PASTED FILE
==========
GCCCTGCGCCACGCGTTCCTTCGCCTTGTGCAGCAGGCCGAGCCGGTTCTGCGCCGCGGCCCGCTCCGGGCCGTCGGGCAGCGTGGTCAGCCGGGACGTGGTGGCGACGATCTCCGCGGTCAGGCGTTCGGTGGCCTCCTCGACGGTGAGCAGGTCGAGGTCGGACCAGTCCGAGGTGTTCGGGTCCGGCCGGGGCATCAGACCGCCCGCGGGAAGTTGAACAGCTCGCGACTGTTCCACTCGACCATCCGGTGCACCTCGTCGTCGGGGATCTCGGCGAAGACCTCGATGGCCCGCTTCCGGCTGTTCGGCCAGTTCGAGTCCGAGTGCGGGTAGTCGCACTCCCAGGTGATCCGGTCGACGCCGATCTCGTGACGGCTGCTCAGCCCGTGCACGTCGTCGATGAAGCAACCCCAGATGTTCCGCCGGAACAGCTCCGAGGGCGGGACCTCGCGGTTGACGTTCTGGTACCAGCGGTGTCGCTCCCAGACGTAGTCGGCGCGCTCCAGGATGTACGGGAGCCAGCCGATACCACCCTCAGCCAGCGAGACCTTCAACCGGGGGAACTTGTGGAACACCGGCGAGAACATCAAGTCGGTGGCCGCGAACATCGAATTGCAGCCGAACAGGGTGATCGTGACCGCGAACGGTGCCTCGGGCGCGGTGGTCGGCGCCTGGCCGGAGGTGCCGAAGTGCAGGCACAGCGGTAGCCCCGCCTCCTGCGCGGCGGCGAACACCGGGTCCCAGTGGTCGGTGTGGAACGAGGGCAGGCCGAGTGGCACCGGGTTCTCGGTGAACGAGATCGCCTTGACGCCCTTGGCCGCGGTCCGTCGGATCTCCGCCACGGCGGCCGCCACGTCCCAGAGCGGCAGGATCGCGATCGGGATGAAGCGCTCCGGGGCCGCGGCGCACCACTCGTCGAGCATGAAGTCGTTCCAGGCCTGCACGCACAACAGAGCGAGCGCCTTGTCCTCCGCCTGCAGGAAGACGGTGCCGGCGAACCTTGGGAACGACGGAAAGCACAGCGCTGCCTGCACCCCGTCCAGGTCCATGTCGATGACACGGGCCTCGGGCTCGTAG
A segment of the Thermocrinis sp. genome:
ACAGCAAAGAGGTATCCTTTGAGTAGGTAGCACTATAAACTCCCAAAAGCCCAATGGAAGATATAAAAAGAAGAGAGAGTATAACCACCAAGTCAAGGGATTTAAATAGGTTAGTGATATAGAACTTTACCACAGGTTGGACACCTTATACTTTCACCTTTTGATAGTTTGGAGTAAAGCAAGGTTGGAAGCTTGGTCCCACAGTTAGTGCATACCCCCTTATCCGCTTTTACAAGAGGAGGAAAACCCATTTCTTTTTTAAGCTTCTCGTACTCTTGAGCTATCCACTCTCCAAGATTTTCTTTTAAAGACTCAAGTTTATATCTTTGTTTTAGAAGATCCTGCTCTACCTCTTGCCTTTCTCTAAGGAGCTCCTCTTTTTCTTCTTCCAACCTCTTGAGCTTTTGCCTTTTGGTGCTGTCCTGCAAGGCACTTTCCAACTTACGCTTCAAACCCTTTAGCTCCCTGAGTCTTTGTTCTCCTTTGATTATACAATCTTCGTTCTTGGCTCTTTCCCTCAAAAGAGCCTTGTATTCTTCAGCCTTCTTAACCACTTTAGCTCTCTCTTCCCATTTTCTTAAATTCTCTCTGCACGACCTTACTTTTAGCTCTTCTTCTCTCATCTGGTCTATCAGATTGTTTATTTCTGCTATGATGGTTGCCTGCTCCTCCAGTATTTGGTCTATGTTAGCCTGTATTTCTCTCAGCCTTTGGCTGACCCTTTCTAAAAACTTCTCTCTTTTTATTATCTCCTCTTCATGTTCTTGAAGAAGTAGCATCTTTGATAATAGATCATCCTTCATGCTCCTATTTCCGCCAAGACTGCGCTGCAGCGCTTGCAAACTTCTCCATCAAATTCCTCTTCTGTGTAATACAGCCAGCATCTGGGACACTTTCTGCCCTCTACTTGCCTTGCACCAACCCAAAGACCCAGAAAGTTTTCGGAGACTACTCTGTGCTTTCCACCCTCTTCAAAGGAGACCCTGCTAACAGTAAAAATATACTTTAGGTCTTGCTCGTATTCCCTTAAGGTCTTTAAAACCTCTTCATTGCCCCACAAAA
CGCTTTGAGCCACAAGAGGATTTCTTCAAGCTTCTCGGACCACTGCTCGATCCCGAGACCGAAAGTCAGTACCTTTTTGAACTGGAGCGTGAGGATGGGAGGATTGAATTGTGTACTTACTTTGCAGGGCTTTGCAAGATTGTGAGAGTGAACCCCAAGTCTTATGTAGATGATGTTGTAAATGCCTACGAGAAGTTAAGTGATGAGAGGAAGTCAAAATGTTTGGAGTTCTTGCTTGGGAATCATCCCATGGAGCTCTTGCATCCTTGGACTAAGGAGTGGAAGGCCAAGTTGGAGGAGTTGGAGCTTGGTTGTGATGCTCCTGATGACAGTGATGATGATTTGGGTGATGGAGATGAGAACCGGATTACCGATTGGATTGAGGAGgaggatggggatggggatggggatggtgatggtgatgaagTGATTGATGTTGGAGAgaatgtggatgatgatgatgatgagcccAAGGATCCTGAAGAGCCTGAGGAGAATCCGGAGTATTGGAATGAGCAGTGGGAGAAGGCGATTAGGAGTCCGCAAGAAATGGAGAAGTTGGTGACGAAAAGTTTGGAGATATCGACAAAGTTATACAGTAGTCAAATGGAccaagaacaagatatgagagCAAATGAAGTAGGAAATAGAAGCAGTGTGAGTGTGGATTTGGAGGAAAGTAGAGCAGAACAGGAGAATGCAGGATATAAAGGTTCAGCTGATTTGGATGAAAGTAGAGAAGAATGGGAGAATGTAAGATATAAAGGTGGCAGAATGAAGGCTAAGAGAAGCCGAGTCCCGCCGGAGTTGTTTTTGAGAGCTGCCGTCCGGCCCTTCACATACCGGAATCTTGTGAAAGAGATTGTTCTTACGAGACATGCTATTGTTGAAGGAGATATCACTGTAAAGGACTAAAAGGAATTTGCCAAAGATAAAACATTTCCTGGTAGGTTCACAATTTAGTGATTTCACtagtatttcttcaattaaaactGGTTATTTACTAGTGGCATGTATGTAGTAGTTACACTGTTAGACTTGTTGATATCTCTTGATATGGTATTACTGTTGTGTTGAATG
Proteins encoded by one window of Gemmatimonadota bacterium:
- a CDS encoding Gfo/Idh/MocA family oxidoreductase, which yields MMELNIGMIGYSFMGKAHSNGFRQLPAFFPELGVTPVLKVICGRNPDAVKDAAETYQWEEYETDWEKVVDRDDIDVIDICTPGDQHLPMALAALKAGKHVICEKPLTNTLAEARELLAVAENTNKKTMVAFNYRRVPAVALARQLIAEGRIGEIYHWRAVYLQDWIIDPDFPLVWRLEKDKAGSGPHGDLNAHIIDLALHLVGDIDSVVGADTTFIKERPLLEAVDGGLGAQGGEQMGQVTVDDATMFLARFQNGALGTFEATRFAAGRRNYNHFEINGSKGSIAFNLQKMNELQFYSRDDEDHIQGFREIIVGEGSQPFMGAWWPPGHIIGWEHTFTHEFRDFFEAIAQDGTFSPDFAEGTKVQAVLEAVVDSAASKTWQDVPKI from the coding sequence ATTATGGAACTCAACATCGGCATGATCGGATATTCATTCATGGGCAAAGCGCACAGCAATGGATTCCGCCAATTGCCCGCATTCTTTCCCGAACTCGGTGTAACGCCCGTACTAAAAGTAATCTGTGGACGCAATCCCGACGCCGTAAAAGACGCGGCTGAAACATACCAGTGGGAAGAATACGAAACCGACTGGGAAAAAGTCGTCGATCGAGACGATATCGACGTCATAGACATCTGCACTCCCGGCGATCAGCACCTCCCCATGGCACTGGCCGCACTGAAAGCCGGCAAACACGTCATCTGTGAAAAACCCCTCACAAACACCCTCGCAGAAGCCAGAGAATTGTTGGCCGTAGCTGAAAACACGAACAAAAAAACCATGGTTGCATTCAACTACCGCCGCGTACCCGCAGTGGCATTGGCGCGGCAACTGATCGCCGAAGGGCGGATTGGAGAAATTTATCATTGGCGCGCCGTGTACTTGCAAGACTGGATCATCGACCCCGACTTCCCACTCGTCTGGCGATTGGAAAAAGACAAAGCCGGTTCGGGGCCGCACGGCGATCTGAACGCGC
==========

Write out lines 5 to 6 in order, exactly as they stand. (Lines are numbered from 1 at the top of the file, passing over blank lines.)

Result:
Proteins encoded by one window of Gemmatimonadota bacterium:
- a CDS encoding Gfo/Idh/MocA family oxidoreductase, which yields MMELNIGMIGYSFMGKAHSNGFRQLPAFFPELGVTPVLKVICGRNPDAVKDAAETYQWEEYETDWEKVVDRDDIDVIDICTPGDQHLPMALAALKAGKHVICEKPLTNTLAEARELLAVAENTNKKTMVAFNYRRVPAVALARQLIAEGRIGEIYHWRAVYLQDWIIDPDFPLVWRLEKDKAGSGPHGDLNAHIIDLALHLVGDIDSVVGADTTFIKERPLLEAVDGGLGAQGGEQMGQVTVDDATMFLARFQNGALGTFEATRFAAGRRNYNHFEINGSKGSIAFNLQKMNELQFYSRDDEDHIQGFREIIVGEGSQPFMGAWWPPGHIIGWEHTFTHEFRDFFEAIAQDGTFSPDFAEGTKVQAVLEAVVDSAASKTWQDVPKI from the coding sequence ATTATGGAACTCAACATCGGCATGATCGGATATTCATTCATGGGCAAAGCGCACAGCAATGGATTCCGCCAATTGCCCGCATTCTTTCCCGAACTCGGTGTAACGCCCGTACTAAAAGTAATCTGTGGACGCAATCCCGACGCCGTAAAAGACGCGGCTGAAACATACCAGTGGGAAGAATACGAAACCGACTGGGAAAAAGTCGTCGATCGAGACGATATCGACGTCATAGACATCTGCACTCCCGGCGATCAGCACCTCCCCATGGCACTGGCCGCACTGAAAGCCGGCAAACACGTCATCTGTGAAAAACCCCTCACAAACACCCTCGCAGAAGCCAGAGAATTGTTGGCCGTAGCTGAAAACACGAACAAAAAAACCATGGTTGCATTCAACTACCGCCGCGTACCCGCAGTGGCATTGGCGCGGCAACTGATCGCCGAAGGGCGGATTGGAGAAATTTATCATTGGCGCGCCGTGTACTTGCAAGACTGGATCATCGACCCCGACTTCCCACTCGTCTGGCGATTGGAAAAAGACAAAGCCGGTTCGGGGCCGCACGGCGATCTGAACGCGC